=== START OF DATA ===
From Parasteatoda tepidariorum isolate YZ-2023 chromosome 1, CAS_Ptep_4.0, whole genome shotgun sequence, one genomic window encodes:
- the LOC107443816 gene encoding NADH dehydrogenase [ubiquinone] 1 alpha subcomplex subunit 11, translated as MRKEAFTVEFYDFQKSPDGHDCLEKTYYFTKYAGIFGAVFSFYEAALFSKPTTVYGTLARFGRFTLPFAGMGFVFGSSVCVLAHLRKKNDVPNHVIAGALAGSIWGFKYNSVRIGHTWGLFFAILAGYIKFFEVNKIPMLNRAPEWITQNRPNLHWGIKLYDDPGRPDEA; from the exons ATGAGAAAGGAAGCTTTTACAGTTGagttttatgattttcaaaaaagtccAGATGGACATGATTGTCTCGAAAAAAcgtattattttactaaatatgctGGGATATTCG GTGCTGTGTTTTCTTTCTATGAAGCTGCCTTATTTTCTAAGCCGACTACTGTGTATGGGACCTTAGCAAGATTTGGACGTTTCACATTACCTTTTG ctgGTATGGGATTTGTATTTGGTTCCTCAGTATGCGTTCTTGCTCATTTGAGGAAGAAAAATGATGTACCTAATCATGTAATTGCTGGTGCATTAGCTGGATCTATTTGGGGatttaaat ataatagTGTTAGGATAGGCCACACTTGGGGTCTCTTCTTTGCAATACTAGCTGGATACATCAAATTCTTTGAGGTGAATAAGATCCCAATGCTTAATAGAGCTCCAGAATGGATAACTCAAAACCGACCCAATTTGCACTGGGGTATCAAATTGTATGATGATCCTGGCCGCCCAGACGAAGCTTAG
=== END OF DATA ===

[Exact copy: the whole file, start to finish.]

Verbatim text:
From Parasteatoda tepidariorum isolate YZ-2023 chromosome 1, CAS_Ptep_4.0, whole genome shotgun sequence, one genomic window encodes:
- the LOC107443816 gene encoding NADH dehydrogenase [ubiquinone] 1 alpha subcomplex subunit 11, translated as MRKEAFTVEFYDFQKSPDGHDCLEKTYYFTKYAGIFGAVFSFYEAALFSKPTTVYGTLARFGRFTLPFAGMGFVFGSSVCVLAHLRKKNDVPNHVIAGALAGSIWGFKYNSVRIGHTWGLFFAILAGYIKFFEVNKIPMLNRAPEWITQNRPNLHWGIKLYDDPGRPDEA; from the exons ATGAGAAAGGAAGCTTTTACAGTTGagttttatgattttcaaaaaagtccAGATGGACATGATTGTCTCGAAAAAAcgtattattttactaaatatgctGGGATATTCG GTGCTGTGTTTTCTTTCTATGAAGCTGCCTTATTTTCTAAGCCGACTACTGTGTATGGGACCTTAGCAAGATTTGGACGTTTCACATTACCTTTTG ctgGTATGGGATTTGTATTTGGTTCCTCAGTATGCGTTCTTGCTCATTTGAGGAAGAAAAATGATGTACCTAATCATGTAATTGCTGGTGCATTAGCTGGATCTATTTGGGGatttaaat ataatagTGTTAGGATAGGCCACACTTGGGGTCTCTTCTTTGCAATACTAGCTGGATACATCAAATTCTTTGAGGTGAATAAGATCCCAATGCTTAATAGAGCTCCAGAATGGATAACTCAAAACCGACCCAATTTGCACTGGGGTATCAAATTGTATGATGATCCTGGCCGCCCAGACGAAGCTTAG